Safety & Environment
The National Energy Board regulates over 75,000 kilometers of pipeline and transmission lines transporting approximately $100 billion worth of petroleum and electricity products to Canadians and the world this past year alone. It is the NEB’s job to make sure companies are doing what it takes to keep their systems safe and the environment protected. To do this, we seek out exceptional leaders and technical experts who share our commitment to safety, security and environmental protection.
It is our responsibility to keep Canadians informed on how this is being done. The NEB believes in holding companies publicly accountable and regularly posts information on its enforcement actions to our website so the public can see how regulated companies are performing.
The National Energy Board Onshore Pipeline Regulations gives Board Members the authority to issue binding safety orders to NEB-regulated companies if they believe it is necessary for safety or environmental reasons. These Safety Orders can impose restrictions on how a pipeline is operated until the Board is sure it is safe to return to normal operations. In one case this year, the Board issued a series of stringent safety orders to Trans Northern Pipelines Inc. (TNPI), a company that had historically operated their pipelines at a higher pressure than what had been approved as safe. These orders not only upheld standards of safety and environmental protection but required the company to improve its overall practices.View this and other current safety orders and other company information on our Compliance and Enforcement web page.
The NEB holds its regulated companies publicly accountable for keeping their pipelines safe and protecting the environment. From April 2016 to March 2017, there were 41 releases of high pressure gases. These gases dissipate into the air and are unrecoverable. There were also seven releases of liquid products such as oil. 100% of the liquid products that spilled were able to be cleaned up. Of those releases 13 were incidents that harmed people or the environment. There were no worker fatalities. The NEB also tracks incidents like fires, explosions, and worker injuries. Detailed information on these incidents can be found on our website and is updated every three months. This allows Canadians to have easy access to current safety information.View the most up-to-date company performance information on our Safety Performance Dashboard.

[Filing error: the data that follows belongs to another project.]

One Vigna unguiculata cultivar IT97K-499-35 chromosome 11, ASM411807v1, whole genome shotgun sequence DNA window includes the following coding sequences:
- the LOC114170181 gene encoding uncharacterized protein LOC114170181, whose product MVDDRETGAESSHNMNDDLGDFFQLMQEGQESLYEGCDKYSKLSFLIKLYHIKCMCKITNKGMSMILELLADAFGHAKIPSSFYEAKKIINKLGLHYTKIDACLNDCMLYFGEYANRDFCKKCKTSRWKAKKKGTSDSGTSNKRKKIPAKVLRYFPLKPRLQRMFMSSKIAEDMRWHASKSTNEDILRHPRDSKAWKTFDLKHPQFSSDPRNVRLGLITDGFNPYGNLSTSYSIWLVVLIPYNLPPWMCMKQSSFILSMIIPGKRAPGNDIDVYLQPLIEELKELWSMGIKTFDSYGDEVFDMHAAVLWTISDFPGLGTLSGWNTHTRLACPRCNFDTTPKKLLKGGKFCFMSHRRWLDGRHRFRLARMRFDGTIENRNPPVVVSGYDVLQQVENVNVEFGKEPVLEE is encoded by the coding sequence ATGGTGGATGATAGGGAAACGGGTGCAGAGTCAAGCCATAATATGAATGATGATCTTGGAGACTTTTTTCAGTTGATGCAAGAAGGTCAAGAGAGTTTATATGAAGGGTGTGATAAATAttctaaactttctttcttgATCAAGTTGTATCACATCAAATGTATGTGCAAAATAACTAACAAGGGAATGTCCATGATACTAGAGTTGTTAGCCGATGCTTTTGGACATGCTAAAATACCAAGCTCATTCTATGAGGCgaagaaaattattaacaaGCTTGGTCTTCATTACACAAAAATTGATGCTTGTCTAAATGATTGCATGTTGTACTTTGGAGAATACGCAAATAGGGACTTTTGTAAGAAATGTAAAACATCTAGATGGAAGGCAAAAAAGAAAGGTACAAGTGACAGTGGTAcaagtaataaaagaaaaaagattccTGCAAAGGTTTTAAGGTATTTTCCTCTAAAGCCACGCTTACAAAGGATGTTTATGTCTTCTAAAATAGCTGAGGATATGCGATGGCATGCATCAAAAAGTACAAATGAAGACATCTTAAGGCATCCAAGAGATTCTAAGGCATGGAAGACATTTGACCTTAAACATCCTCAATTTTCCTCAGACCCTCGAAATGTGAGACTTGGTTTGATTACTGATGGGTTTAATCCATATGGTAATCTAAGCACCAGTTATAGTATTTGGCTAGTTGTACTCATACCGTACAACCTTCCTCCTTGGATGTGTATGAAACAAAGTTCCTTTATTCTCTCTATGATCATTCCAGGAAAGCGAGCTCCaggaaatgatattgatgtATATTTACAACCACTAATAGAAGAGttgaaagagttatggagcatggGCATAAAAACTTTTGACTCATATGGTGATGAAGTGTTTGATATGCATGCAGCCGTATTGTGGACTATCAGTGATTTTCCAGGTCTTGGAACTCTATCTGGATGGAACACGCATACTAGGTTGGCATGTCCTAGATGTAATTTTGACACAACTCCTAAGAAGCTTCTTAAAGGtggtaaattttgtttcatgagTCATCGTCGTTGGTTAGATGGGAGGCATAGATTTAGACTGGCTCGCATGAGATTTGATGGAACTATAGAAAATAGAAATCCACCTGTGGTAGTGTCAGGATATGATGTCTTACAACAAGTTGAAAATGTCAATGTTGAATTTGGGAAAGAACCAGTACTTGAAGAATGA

Canadians have told the Board more information should be publicly available on how NEB-regulated companies plan to handle emergencies. In response, the Board issued an Order in April of 2016 requiring all NEB-regulated companies to make their emergency procedures manuals publicly available starting September 30, 2016. This was a first in North America and it is another way we are working to build trust with Canadians. In addition, the Board began requiring companies to provide additional details on their plans for emergency response at the project review stage of their application so it can be considered as part of the overall project.Curious about what emergency management information companies are required to provide? Check out the Emergency Management program requirements for NEB-regulated companies.
Targeted Company Audits
Each year the Board conducts in-depth audits of its regulated companies. The intent of audits is to proactively identify any areas of concern before they become problems. This year the Board piloted targeted audits of NEB-regulated companies to effectively deliver results in a faster, more consistent way. Focused audits use existing data collected by the NEB through actions like inspections, putting a spotlight on any systemic issues. These types of audits let the NEB complete the work more quickly, trend data and compare results. If any areas of concern are found during an audit, the company must put together a detailed plan, called a Corrective Action Plan, for the Board’s approval which explains how they intend to fix the issues.The Board posts audit reports, as well as the companies’ Corrective Action Plans, to our website so Canadians have all the details.
Culture influences what people see, hear, feel, and say. Perhaps most importantly, it influences the decisions and actions (behaviors) of people in an organization. These behaviors ultimately drive safety outcomes and performance. The NEB is a part of the North American Regulators Working Group on Safety Culture, a collaborative group of regulators from across Canada and the United States that works together to research and study regulatory best practice in advancing safety culture. The NEB is also leading a multi-phased safety culture indicators project on behalf of the International Regulators Forum. NEB leadership of the North American Regulatory Working Group resulted in three recommendations being accepted to progress safety culture (safety culture assessment for regulators; pilot indicators in compliance verification activities; safety culture competency and training).
See the NEB’s latest work on this important topic on our Safety Culture page.
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